KABUL (Reuters) - The aging Ariana Afghan Airlines Boeing 727 took off from Islamabad with about 10 passengers, myself included, huddled near the exits, bound for war-torn Kabul months after the 2001 fall of the Taliban.
The Afghan capital had been consigned to rubble by rocket-propelled grenades and artillery fire, first in fighting between mujahideen warriors and the Soviets after their invasion in 1979, and then between different mujahideen factions.
The airport was fringed with burnt-out fighter planes and scores of people, a skewer in each hand, scouring the tarmac for landmines. Someone put a ladder up against the fuselage, opened a flap, poured in some liquid and threw the empty can over his shoulder.
Fast forward 16 years, or four World Cups.
I fly in from Dubai, sipping red wine as we descend into Kabul, a city transformed from rubble into a bustling capital, though still visibly plagued by the escalating war with Taliban insurgents.
The center of the city is a heavily protected zone of concrete fortresses, razor wire and well-protected checkpoints. The ruins of an office building near the presidential palace bear witness to a massive bomb last year that killed 150 people.
But in other areas, such as in the west of the city, shining blocks of flats have replaced the debris, behind lines of stalls and shops selling fresh vegetables, smart phones, fashion and kitchenware and the all-important building materials.
The memory of women bowed by the all-enveloping burqa, enforced under Taliban rule, trudging past destroyed homes is also fading amid talk of possible further Taliban ceasefires, upcoming elections, the national cricket team’s first “test” match against India - and the World Cup.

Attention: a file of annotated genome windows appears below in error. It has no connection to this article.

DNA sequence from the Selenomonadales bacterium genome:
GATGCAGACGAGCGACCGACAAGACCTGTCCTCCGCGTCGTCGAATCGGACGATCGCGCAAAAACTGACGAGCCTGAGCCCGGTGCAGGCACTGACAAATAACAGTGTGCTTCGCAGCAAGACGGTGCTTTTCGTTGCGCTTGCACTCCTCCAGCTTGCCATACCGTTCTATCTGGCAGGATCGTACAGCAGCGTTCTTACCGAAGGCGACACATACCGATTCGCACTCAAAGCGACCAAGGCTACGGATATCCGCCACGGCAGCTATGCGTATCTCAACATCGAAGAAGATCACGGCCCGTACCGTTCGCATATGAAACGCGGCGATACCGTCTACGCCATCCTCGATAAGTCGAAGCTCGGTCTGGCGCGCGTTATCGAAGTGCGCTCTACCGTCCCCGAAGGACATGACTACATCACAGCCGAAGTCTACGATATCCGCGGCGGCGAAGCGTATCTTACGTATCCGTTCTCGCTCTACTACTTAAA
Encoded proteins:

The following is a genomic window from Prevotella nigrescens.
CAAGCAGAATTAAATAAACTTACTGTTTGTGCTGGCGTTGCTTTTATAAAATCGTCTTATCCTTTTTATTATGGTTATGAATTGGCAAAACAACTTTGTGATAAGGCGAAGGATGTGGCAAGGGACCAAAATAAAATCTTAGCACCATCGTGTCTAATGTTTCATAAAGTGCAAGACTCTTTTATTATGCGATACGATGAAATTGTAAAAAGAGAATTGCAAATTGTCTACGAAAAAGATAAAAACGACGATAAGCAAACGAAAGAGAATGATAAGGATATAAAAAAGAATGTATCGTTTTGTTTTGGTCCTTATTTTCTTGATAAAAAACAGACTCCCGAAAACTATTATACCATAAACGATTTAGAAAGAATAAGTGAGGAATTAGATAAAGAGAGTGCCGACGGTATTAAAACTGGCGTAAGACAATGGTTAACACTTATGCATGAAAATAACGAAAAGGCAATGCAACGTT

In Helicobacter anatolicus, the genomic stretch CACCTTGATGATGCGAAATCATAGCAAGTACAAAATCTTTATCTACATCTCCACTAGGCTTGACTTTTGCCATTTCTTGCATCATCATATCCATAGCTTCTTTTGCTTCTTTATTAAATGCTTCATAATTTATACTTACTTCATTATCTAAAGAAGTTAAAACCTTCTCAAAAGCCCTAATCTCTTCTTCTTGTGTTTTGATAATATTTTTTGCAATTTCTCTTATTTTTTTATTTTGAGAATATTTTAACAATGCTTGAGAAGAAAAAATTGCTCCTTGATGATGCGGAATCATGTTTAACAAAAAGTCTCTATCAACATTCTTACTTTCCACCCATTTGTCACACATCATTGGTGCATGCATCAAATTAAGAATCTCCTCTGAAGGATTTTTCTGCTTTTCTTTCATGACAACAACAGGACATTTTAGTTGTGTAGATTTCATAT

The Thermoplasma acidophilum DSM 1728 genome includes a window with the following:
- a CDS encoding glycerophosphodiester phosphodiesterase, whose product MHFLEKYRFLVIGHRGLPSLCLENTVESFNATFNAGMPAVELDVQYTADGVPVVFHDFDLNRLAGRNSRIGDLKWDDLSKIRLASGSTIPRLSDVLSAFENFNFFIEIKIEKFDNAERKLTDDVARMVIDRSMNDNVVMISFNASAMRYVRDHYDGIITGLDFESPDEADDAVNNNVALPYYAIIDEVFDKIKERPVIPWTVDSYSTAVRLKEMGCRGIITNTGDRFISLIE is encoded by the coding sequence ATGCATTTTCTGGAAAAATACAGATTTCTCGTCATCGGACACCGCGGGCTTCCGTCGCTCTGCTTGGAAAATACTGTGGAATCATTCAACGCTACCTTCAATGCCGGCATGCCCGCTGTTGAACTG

“The city has been transformed,” said Omaid Sharifi, co-founder of ArtLords, a group promoting Afghan culture that is best known for painting murals on the city’s many concrete blast walls.
“On the street, boys and girls are walking together. … There is art, culture and music. People are contributing. People are being more kind.”
The heavy security presence across Kabul underscores the danger that continues to face the city, where hundreds of civilians have been killed and wounded in attacks this year and where regular blackouts and flooding make life a misery for many.
But amid the danger, prosperity has improved for fortunate members of Kabul’s middle class, which grew up on the flood of money that came into the city following the U.S.-led campaign that overthrew the Taliban in 2001.
Four women, their made-up faces free of veils, giggle as their car takes on what have become heavily jammed streets of workaday Kabul. A top-of-the-range tailor shows off his ware in a long, air-conditioned shop that would not be out of place in Paris.
“Business is good now and getting better,” the tailor said. “My quality is number one. European standards. I am happy.”
A few cafes have popped up down lanes where musicians and artists, who thrived in the pre-Soviet invasion days, have returned. But this part of the city is also home to many fair-skinned Hazaras, an Afghan minority often targeted by militants.
After civil war in the early 1990s, which destroyed much of the city, the Taliban took control in 1996, imposing strict Islamic law. After a brief respite following the 2001 campaign, the city has been subjected to wave after wave of suicide attacks.
“That was the darkest period,” said Sharifi of the years of Taliban rule. “You couldn’t even listen to music.”
He remembers being taken to see football matches by his father. Twice, the games were preceded by executions.
“My father tried to protect me and close my eyes. But a kid’s curiosity - I could see with one eye. A bunch of guys turned up in three cars and killed the men. Like sheep.”
So what next for the fast-growing capital, sitting up against the khaki mountains of the Hindu Kush? An unprecedented three-day ceasefire by the Taliban over last month’s Eid al-Fitr festive period brought them roaming into the capital for hugs and selfies and raised hopes for a longer peace.
“You can’t ignore the Taliban,” Sharifi said. “But there are red lines. If they come back and join the political process, we will be there with our art. People can’t just keep killing.”
The tailor agreed.
“If the Taliban come back, it will be with a new government, not like before,” he said. “We will have a good future if there is no fighting.”
Editing by Michael Perry and James Mackenzie